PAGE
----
Trade Rules, Intellectual Property, and the Right to Health [Abstract]

Ethics & International Affairs, Volume 21.3 (Fall 2007)

In perpetuating and exacerbating restricted access to essential medicines, current trade-related intellectual property rules on medicines may violate core human rights to health and medicines. In this light, there should be serious questions about their necessity, and their justification should be critically assessed from the perspective of human rights standards. These standards require that international trade rules on medicines be justified to the fullest extent possible, and permitted only to the extent to which they can be justified.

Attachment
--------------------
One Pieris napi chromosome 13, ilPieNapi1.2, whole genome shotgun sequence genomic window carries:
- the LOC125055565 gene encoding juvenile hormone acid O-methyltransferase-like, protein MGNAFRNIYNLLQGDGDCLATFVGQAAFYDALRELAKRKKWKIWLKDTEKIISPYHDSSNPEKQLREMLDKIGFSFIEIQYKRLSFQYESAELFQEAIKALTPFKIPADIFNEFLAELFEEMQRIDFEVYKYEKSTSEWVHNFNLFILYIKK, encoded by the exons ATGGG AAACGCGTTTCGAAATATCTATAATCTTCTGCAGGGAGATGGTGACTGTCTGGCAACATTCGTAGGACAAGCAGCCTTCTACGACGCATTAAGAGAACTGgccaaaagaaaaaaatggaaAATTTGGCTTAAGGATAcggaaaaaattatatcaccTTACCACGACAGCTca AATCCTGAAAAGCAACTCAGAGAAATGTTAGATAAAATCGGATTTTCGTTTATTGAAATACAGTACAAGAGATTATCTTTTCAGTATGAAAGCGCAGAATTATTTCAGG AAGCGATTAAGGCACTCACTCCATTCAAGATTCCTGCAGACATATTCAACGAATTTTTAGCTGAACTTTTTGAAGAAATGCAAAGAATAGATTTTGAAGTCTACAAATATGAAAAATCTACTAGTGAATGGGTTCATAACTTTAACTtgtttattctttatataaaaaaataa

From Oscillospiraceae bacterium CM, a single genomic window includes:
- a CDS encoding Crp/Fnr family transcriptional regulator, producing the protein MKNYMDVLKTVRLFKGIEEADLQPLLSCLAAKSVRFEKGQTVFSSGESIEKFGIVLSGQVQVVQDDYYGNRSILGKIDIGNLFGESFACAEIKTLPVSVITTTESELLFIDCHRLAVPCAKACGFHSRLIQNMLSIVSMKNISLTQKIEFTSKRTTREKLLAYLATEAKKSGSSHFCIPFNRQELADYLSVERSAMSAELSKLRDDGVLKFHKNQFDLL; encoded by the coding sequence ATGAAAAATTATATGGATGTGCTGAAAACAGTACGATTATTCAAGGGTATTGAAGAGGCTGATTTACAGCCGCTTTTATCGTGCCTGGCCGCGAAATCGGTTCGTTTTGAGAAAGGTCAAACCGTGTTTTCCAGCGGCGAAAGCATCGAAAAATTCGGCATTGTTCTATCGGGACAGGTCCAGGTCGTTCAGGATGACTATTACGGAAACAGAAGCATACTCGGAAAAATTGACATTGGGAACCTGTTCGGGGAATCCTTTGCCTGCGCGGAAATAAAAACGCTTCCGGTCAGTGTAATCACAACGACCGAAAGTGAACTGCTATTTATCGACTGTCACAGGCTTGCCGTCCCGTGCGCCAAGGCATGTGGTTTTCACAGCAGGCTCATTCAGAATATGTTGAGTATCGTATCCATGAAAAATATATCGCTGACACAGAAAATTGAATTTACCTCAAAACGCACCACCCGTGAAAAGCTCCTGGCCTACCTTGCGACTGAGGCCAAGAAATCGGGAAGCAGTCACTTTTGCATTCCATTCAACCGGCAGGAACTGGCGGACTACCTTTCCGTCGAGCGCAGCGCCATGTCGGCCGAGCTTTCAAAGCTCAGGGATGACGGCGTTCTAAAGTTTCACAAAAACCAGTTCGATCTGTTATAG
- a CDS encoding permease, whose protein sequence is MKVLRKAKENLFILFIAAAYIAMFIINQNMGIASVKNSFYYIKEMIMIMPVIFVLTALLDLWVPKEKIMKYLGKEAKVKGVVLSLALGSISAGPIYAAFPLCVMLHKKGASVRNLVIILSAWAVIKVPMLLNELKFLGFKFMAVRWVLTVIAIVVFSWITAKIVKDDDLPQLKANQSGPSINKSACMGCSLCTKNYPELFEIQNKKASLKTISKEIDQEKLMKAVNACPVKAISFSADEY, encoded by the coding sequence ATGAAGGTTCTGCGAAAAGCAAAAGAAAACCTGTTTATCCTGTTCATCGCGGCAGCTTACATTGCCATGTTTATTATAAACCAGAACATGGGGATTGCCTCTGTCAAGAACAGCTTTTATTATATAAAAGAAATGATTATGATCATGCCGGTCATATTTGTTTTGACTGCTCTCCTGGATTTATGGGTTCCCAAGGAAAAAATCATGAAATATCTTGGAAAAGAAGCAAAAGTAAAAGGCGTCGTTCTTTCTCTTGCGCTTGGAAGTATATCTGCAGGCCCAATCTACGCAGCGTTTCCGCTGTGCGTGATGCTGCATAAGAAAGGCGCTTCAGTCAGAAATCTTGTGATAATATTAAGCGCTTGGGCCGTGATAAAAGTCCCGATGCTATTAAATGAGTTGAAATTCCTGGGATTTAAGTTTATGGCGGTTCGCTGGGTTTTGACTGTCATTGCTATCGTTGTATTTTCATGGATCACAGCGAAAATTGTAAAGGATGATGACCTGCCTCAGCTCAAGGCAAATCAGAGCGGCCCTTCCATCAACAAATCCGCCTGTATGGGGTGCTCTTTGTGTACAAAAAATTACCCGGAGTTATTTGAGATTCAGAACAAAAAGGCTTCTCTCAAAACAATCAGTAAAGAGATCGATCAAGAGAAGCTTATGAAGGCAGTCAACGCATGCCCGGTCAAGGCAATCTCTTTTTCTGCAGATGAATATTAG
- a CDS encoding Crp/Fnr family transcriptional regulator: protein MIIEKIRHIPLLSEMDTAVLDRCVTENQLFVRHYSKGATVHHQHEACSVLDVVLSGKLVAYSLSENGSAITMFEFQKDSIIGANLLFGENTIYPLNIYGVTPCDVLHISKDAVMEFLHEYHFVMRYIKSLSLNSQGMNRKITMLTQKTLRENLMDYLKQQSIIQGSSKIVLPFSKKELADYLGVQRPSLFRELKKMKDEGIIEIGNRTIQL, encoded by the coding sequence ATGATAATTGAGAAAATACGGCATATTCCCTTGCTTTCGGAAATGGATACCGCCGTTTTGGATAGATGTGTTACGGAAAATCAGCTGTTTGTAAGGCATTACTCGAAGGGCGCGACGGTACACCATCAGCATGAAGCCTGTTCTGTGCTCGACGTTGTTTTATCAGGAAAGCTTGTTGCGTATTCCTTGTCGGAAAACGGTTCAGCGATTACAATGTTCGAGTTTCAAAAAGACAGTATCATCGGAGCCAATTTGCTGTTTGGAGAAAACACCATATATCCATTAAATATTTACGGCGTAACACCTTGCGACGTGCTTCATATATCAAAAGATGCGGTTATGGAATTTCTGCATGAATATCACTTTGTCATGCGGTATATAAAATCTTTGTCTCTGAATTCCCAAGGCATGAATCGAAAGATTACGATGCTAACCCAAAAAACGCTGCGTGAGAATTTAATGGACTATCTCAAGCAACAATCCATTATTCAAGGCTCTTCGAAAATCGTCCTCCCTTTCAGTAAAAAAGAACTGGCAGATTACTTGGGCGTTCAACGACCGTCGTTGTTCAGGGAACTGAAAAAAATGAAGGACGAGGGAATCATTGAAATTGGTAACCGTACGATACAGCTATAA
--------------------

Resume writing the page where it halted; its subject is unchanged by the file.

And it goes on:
In this article I explore the impact of trade rules on medicines access, and the growing force of the human right to health. I argue that the limited justification for strong patents in poor countries suggests the need for significant reform of trade-related intellectual property rights. I argue further that human rights standards may offer both normative and practical tools for achieving this reform and challenging trade rules on medicines at various levels.

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Read More: Health, Poverty, Justice, Global Public HealthHuman Rights, International Law, International Trade,

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